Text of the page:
The second part of the training is about how to build a Orcas build sequence to fit for your project.
Create a custom project
To manage with Orcas a DB schema (DB User) we need first, of course, a scheme for our project:
Our new sample project is the simplicity created in the directory “examples”:
Our tables are located in the directory “tables”:
In the directory “tables” the file “mytable.sql” should be created initially. This file should have the following contents:
Orcas is always controlled by ant. For this, a file with the name “build.xml” is required.
This file will be stored in the directory “myproject” and will initially have the following content:
With the file “build.xml” our project is basically executable and can be launched from ant:
Then the table “mytable” should have been created in our database schema (additionally two ORCAS_ tables, which should not bother us in the moment).
The initial build.xml in detail
After the obligatory first line of XML the definition of an ant-project follows. Here we set only the name of the project (not relevant for Orcas) and a default-target. The default-target ensures that we can start ant without additional parameters, otherwise we would call “ant build”.
Within the ant project the property “orcas_dir” is first set. This must be set, because it is also used by Orcas. The value is the path to the directory “orcas_core”. This path can be an absolute pathname (As in our example), or relative (in our example it would be “../../orcas_core”).
Note to ant paths: Within ant the path delimiter can both “/” (Unix standard) and “\” (Windows standard) be used. However, it is always recommended to work with “/”, because “\” is interpreted in some cases as an escape character and thus can lead to errors. A “good” absolut Windows path would be for example “C:/orcas/orcas_core”.
Subsequently, in the build.xml the file “orcas_default_tasks.xml” is imported, in which all required ant components for Orcas are contained.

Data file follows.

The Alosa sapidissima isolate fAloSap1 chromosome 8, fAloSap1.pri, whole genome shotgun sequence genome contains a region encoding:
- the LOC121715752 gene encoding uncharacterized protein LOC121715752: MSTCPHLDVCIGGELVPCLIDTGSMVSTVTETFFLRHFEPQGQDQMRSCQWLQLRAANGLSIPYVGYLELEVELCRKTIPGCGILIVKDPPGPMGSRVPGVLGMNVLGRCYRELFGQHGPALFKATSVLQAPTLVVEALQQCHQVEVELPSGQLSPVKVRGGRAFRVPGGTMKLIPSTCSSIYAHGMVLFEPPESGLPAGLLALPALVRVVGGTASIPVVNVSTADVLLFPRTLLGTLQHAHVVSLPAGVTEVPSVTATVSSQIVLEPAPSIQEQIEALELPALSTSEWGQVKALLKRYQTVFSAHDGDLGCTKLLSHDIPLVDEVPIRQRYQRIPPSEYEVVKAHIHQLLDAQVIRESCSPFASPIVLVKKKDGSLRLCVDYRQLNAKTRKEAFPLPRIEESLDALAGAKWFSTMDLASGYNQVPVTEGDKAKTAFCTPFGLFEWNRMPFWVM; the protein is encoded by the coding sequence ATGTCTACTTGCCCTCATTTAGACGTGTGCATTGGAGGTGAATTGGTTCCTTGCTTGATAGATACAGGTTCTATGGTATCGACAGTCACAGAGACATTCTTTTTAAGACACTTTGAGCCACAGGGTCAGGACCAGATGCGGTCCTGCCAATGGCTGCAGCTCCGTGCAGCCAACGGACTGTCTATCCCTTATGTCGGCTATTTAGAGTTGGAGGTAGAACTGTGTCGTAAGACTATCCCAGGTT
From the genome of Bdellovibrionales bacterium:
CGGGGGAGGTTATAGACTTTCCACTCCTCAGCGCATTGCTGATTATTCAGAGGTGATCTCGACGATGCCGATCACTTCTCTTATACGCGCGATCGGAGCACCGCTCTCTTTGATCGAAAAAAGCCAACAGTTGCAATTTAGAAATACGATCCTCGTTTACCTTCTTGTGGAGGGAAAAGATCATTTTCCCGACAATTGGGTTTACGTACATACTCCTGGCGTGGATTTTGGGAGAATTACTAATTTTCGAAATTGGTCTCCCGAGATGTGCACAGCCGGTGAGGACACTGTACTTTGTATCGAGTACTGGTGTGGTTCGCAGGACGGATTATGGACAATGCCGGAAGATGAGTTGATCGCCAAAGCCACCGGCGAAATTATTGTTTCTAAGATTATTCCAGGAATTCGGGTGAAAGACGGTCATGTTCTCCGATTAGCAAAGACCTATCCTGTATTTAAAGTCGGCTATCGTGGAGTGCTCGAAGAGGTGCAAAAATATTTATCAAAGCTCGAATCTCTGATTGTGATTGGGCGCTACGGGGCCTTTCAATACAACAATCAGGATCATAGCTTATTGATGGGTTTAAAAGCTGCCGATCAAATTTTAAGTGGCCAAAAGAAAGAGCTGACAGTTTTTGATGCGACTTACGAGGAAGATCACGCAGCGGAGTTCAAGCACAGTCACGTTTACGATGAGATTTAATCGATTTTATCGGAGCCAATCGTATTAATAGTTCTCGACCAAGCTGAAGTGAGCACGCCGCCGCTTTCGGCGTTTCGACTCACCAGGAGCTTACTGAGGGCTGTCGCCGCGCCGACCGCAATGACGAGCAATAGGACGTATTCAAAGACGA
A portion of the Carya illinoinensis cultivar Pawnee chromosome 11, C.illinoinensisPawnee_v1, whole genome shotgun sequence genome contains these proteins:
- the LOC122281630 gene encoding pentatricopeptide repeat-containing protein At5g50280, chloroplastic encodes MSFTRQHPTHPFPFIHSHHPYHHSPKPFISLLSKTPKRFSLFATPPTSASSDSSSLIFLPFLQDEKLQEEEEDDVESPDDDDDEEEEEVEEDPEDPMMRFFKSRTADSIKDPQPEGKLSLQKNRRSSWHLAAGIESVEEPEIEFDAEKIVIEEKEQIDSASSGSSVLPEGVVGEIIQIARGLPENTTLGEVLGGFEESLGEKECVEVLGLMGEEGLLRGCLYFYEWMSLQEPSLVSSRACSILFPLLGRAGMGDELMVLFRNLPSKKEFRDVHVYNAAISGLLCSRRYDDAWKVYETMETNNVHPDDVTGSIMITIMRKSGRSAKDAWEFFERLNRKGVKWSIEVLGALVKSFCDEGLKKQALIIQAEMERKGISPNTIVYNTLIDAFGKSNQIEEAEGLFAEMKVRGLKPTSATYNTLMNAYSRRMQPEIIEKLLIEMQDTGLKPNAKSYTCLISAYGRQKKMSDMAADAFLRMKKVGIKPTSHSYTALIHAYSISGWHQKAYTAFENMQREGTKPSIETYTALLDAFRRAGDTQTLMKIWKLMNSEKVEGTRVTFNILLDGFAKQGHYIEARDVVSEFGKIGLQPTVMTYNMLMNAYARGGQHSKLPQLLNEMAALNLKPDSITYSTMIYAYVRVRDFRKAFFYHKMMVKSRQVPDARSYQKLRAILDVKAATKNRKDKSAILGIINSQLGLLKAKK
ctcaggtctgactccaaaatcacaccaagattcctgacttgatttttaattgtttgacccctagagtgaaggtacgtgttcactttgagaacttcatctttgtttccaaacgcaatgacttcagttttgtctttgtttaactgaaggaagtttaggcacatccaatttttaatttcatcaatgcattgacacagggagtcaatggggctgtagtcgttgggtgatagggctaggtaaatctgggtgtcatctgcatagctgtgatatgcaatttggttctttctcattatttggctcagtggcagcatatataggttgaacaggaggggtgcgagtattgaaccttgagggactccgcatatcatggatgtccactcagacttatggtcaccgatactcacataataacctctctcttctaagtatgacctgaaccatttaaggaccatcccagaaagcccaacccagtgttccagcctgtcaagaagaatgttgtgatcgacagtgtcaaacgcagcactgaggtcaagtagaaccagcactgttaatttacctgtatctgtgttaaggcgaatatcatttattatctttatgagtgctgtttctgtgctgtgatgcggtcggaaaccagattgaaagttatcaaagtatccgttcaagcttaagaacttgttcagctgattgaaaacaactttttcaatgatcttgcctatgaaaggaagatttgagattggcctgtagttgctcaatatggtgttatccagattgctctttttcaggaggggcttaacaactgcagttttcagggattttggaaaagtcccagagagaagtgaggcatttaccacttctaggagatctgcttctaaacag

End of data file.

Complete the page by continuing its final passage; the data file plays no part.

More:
In our example, we work with the orcas.default-properties that are set next (compare General attributes). First Orcas requires the database parameters consisting of username, password, tnsname and jdbcurl. For username and password there are two parameters, one for each of the to-manage scheme (default_user) and one for the Orcas schema (default_user_orcas). Orcas creates many custom database objects, because Orcas is implemented in the core in PL/SQL. It is recommended to create Orcas in a separate scheme, especially if your project itself contains PL/SQL components. In our simple example, we have not made this and so we set default_user=default_user_orcas.
The JDBC URL has been set for completeness, we will need it later.
The tmpfolder is the directory in which Orcas stored many of their own files, which are required for the execution of Orcas. Orcas creates this folder if necessary by itself.
We have disabled the spooling (more on that later) by setting to “”.
Note to ant properties: We have here the easiest way used to set ant properties. There are numerous other ways of doing this (see also: ant manual). Some will be used during the training. It is not necessary to write the database passwords into our build.xml.
Then you can find an ant target in our “build.xml”. An ant target can be started with the ant command line. As we set our ant target “build” as a default target in the ant project, we can start ant without any further parameters and our “build” target is executed.
Within our ant-targets we use two orcas ant tasks.
The first one is “orcas_initialize” and is intended to “set up” Orcas (on the one hand Orcas is compiled from source and on the other the Orcas database objects like PL/SQL packages must be imported into the database schema). “orcas_initialize” must be running before any other orcas ant task can be performed (with very few exceptions).
The second orcas ant task is “orcas_execute_statics”. This starts the actual Orcas sequence and is thus also the one which created our table “mytable”.
In the following exercises our sample project will be expanded step by step. That does not mean that any of these steps for each project makes sense.